In a Better World

Founded in Denmark


01 April 2011| No Comments on In a Better World     by Sean Chavel


An intelligently told multi-faceted story. In a Better World, this year’s Oscar winner for Best Foreign Language film, gets into some brilliant and heartrending territory by streamlining a story that extends from an African refugee camp to an idyllic small town in Denmark. The camerawork is active, not stodgy, as is always the case with Susanne Bier (she directed “After the Wedding,” her other big award winner from 2006). In Africa, Anton (Mikael Persbrandt, “Everlasting Moments”) is a humanitarian doctor providing relief to the impoverished people of the camps who have survived through much bloodshed. At home, his wife is estranged and untrusting of him and on top of that his son is bullied at school.

Injustices mirror each other abroad and at home, but whatever the discrimination is, Anton turns the other cheek. He has one admitted failure at morality, in that he cheated on his wife Marianne (Trine Dyrholm, “The Celebration”) which led to separation. Anton is a tall burly man who can take a hit, physically or emotionally. What he may not understand is that the hits his son takes at school really do hurt!

The doctor’s son Elias (Markus Rygaard) is friendless until he meets new student Christian (William Johnk Nielsen) who will stick up for him, and pull out a knife against a ringleader bully on his behalf – thus landing them before the disciplinarian board of their middle school. Apologies are made, but Christian – an inconsolable anger case – is always looking for revenge on the mean and ignorant. Christian’s widowed father Claus (Ulrich Thomsen, also “The Celebration”) practices non-pressuring paternity, and attempts to reason with and respect his son’s actions as if he were a grown up.

Anton and Marianne get familiar with their new son’s friend Christian, and they become second family to the young boy. On an outing, Anton gets bullied by a meathead mechanic without civil mores. Anton shows the boys that he can take a slap, not be afraid, and walk away with dignity. This is an unlearned lesson, as Christian now craves revenge for Anton’s sake. By random convenience of discovering his dead grandfather’s weapons stash, he experiments with bomb-making. Elias, a sweet child, knows that he shouldn’t be playing around with knives and bombs but also doesn’t want to lose his only friend.

Journeying back to Kenya, Anton has to confront the ethical challenge of whether to treat a warlord whose leg is gnashed and infested with parasites. Every man deserves fair treatment and kindness no matter how terrible their wrong-doings, Anton believes, but makes it clear that this warlord is not a friend but just a patient.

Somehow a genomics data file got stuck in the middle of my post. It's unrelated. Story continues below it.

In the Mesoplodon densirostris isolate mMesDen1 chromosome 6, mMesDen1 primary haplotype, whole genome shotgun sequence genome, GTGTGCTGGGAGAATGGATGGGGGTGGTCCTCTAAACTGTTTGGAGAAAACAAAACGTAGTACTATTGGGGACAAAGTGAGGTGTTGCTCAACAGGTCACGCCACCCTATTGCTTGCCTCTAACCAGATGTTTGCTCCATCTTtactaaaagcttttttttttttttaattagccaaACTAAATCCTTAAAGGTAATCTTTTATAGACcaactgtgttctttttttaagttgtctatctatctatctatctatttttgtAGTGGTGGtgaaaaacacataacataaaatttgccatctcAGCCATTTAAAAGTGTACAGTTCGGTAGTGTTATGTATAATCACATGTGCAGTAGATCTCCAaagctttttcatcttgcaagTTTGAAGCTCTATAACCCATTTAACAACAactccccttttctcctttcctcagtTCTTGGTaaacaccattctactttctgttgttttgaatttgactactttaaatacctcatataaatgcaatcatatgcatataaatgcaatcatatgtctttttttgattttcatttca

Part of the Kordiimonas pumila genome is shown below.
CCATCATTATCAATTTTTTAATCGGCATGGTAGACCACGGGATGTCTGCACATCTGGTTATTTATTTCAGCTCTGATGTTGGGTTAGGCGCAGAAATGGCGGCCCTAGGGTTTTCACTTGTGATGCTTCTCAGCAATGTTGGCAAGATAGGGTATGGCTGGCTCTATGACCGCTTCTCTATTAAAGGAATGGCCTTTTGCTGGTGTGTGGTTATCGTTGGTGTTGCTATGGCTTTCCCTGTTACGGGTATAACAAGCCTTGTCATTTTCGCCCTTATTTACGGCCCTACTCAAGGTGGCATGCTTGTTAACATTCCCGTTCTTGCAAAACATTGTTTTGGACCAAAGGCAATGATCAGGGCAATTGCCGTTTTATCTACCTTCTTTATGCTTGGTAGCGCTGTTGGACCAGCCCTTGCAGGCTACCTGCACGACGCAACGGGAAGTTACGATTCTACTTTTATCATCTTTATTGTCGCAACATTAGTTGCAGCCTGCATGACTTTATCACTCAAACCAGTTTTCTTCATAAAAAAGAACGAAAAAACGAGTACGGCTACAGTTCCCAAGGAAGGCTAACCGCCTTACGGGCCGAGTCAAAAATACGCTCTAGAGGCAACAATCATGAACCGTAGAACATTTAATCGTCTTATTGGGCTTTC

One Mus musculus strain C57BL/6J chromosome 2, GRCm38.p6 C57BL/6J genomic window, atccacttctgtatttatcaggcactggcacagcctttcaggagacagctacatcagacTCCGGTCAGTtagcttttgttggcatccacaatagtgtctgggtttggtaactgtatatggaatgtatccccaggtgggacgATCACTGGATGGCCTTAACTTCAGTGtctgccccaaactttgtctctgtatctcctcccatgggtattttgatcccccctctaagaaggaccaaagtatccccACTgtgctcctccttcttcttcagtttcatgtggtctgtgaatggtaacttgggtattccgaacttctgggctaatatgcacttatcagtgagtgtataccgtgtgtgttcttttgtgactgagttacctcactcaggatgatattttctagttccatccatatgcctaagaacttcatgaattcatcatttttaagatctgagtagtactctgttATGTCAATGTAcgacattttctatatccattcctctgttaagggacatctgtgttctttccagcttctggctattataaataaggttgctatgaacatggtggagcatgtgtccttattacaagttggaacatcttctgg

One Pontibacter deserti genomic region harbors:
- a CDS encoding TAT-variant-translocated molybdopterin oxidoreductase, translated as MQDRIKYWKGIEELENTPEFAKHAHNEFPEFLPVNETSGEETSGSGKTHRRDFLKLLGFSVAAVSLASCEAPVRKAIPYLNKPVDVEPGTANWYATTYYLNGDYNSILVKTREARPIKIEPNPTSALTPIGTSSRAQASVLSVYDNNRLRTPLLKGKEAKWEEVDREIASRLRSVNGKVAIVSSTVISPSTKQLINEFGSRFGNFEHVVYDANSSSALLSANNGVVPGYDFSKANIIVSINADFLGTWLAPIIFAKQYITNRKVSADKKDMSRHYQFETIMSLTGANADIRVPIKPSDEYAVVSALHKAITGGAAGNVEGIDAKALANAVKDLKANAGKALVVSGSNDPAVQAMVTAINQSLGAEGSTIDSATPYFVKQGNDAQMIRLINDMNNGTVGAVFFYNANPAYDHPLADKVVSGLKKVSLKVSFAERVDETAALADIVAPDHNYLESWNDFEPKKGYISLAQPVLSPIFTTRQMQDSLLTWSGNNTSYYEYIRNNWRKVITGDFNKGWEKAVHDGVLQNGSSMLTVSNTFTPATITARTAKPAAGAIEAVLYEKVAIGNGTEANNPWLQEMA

The father abides to pacifism but is unaware of how neck-deep his own child is with the misguided vengeance influenced by schoolmate Christian. Lines of communication are messed up between parents and their children, exchanged words often misinterpreted, and intentions troubled and intensified. Anton, at work and at home, tirelessly has to negotiate with others whom have been overcome with irrational, violent instincts.

Filmmaker Bier unceasingly leaves me impressed because there is a sense that she is a world traveler capable of creating an authentic story set anywhere. Lots of her best instincts have to do with her chosen locations. But the populated characters are remarkably well attuned to these locations – they don’t feel like actor “figures” flown in. The one boy does look a little too sociopathic in the eyes – the acting didn’t have to lay it on so thick. Even though it’s a film about mishaps and misdeeds, there remains something beautiful and even life-embracing in how the fallen can be redeemed by a new light of wisdom.

113 Minutes. Rated R.


Film Cousins: “Kramer vs. Kramer” (1979); “Breaking the Waves” (1996, Denmark); “A Celebration” (1998, Denmark); “After the Wedding” (2oo6, Denmark).

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Sean Chavel

About The Author / Sean Chavel

Sean Chavel is a Hollywood based author and movie reviewer. He is the Executive Director of, a new website that has adapted the movie review site genre by introducing moodbased and movie experience based reviews.


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